The year is coming to a close but, before the ball drops and we ring in 2024, it’s worth looking back on the energy stories and themes that shaped 2023 and coal’s role in them. Globally, coal demand hit an all-time high while at home – despite ever-louder warnings about imploding grid reliability – the U.S. Environmental Protection Agency (EPA) has charged ahead with a regulatory blitz to accelerate coal plant closures. A growing gap is opening between the promised energy system of tomorrow and the on-the-ground reality of actually siting and building it. With electricity demand now surging, the U.S. is showing every sign of bungling the energy transition. Here are several posts that captured the year and provide a sense of where things are heading. Thanks for reading!
THE U.S. GRID IS RUNNING ON EMPTY
Last Christmas, millions of Americans faced the threat of rolling blackouts and in several states the threat became a startling and very unwelcome reality. The initial after action reports left the gas fleet – and gas system – with a serious black eye. Not only did gas plants fail to operate at startling numbers when called upon, but they faced alarming fuel shortages. PJM, which serves more than 65 million people from New Jersey to Illinois, saw 23% of its generating fleet shutdown on Dec. 24. Natural gas plants accounted for 70% — or 32 gigawatts – of the nearly 46 gigawatts of outages. The gas system’s vulnerability to winter weather has now become a top-tier concern of the regulators at the North American Electric Reliability Corp. In their recent long-term reliability assessment they wrote, “Reducing risks to electricity supplies in extreme hot and cold temperatures requires generating resources that are up to the task. However, natural-gas-fired generators, natural gas fuel supplies, and wind resources (which are becoming increasingly common) have proven vulnerable and unable to meet demand during winter storms over the past decade.”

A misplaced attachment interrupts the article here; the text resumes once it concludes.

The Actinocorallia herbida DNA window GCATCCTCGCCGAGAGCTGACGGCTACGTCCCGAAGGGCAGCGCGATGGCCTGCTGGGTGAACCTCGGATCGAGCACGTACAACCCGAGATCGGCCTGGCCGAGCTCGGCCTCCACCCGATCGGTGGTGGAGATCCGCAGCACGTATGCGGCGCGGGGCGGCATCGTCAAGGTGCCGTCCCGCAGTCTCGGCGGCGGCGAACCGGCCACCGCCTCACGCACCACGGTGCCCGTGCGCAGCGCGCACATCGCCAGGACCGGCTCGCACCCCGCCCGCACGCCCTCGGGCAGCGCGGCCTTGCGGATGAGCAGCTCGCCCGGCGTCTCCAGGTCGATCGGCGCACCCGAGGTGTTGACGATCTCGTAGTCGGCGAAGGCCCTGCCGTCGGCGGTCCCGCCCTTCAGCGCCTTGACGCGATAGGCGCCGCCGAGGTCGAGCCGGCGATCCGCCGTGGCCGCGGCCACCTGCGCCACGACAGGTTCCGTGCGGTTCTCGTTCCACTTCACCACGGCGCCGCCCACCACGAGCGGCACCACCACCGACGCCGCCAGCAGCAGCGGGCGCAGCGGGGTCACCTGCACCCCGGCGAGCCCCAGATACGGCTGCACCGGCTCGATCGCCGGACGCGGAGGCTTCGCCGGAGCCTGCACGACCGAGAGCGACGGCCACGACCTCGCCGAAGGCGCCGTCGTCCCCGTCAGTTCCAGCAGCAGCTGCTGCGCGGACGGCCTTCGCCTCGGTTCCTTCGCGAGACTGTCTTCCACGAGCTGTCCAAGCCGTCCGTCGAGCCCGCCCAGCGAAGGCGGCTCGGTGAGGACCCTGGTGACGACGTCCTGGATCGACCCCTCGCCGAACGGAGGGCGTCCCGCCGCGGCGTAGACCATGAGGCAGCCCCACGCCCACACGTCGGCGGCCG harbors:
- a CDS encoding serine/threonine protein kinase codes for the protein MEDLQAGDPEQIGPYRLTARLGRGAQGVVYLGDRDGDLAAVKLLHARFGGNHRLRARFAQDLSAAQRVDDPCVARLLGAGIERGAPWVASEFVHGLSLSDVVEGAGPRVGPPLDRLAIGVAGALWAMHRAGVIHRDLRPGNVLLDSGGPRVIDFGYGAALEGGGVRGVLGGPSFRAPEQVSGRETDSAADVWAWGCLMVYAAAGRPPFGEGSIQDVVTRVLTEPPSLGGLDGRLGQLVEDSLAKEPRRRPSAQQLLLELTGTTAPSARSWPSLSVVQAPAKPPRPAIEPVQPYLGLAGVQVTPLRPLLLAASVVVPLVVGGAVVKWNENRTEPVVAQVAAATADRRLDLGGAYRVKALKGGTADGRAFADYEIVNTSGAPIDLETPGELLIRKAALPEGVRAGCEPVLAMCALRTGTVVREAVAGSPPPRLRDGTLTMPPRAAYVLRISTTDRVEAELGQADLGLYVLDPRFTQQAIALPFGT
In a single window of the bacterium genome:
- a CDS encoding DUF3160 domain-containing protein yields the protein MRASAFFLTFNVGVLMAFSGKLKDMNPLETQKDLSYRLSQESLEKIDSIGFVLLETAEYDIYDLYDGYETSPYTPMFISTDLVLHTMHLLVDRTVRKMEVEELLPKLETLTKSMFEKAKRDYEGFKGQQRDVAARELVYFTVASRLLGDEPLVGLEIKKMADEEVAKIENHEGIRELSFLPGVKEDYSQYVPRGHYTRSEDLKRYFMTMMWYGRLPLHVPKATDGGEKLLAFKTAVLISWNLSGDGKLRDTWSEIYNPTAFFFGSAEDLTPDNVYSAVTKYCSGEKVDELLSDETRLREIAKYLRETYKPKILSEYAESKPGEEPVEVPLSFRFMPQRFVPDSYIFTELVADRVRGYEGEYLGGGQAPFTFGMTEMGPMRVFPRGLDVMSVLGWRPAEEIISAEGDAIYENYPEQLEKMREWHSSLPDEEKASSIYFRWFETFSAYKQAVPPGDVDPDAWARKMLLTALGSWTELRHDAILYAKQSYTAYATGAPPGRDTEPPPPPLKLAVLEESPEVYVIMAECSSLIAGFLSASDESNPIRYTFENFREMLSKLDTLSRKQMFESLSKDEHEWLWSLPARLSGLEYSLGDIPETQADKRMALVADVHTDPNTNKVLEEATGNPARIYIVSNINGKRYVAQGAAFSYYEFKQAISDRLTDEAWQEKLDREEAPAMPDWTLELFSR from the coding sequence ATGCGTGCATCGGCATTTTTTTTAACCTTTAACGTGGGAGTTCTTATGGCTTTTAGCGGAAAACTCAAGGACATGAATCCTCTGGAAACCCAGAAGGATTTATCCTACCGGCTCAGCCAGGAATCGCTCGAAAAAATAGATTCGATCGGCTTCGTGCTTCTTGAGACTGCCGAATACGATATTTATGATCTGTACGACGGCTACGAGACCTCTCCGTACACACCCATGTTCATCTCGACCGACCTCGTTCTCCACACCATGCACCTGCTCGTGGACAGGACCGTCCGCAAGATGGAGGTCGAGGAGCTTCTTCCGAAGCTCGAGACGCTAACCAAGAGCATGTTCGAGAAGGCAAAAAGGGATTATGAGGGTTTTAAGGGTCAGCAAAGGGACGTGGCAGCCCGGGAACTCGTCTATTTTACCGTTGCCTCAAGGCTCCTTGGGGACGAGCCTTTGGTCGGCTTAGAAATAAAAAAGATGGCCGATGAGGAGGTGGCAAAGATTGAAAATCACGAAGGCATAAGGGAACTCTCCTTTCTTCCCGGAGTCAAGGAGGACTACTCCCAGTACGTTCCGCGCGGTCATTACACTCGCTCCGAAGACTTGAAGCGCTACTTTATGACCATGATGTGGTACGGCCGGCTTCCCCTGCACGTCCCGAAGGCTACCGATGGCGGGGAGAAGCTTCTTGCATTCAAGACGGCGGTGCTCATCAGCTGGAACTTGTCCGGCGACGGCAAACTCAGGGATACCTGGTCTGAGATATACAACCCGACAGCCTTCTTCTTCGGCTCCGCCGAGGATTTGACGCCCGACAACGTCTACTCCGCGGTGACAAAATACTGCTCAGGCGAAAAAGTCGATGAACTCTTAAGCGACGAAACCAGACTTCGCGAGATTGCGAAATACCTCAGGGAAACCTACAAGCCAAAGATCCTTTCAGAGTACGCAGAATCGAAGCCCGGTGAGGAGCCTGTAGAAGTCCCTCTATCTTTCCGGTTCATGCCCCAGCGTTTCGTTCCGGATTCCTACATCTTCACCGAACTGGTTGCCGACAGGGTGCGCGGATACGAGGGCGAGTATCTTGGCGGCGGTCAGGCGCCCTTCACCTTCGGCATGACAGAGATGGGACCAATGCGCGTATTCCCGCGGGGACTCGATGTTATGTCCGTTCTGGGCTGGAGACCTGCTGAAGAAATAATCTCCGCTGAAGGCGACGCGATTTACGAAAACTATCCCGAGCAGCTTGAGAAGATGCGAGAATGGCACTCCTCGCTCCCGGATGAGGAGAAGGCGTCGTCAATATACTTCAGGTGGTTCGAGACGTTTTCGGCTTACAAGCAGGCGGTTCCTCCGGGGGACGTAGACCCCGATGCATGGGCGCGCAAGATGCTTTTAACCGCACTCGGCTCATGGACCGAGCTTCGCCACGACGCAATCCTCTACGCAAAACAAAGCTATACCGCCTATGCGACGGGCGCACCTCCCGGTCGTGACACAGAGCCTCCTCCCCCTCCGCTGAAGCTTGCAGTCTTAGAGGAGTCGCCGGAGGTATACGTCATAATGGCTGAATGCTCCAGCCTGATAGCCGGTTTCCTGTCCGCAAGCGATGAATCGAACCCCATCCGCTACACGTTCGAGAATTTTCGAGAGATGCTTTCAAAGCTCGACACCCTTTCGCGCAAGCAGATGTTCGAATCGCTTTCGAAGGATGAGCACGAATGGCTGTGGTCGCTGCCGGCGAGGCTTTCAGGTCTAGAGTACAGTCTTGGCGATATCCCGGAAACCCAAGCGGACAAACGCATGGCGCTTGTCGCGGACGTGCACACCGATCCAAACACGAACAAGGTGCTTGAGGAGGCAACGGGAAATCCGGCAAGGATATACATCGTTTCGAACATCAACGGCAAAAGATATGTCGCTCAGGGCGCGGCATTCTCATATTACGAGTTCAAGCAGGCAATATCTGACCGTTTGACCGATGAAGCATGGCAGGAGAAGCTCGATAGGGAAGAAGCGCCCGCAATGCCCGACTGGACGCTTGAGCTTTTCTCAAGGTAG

FERC TESTIFIES TO THE IMPORTANCE OF THE COAL FLEET
In May, all four Federal Energy Regulatory Commissioners testified in front of the Senate Energy and Natural Resources Committee on the challenges to grid reliability. Their concern and warnings couldn’t have been clearer. Commissioner Mark Christie said, “the United States is heading for a reliability crisis. I do not use the term ‘crisis’ for melodrama, but because it is an accurate description of what we are facing.” Even Chairman Willie Phillips, appointed by President Biden, said, “I am extremely concerned about the pace of retirements we are seeing of generators which are needed for reliability on our system. NERC and the grid operators have warned us about this.” Senator Joe Manchin asked each commissioner “do you believe it’s possible to eliminate coal today or in the near future, and still be able to maintain a somewhat reliable system?” Chairman Phillips answered, “It would not.” Commissioner Danly answered, “No. Coal is required… and it would be impossible… to replace it.” Commissioner Clements answered, “Right now, today, no.” Commissioner Christie answered, “Coal is more reliable than gas. We need to keep coal generation available for the foreseeable future.”
A PLAN TO BREAK THE GRID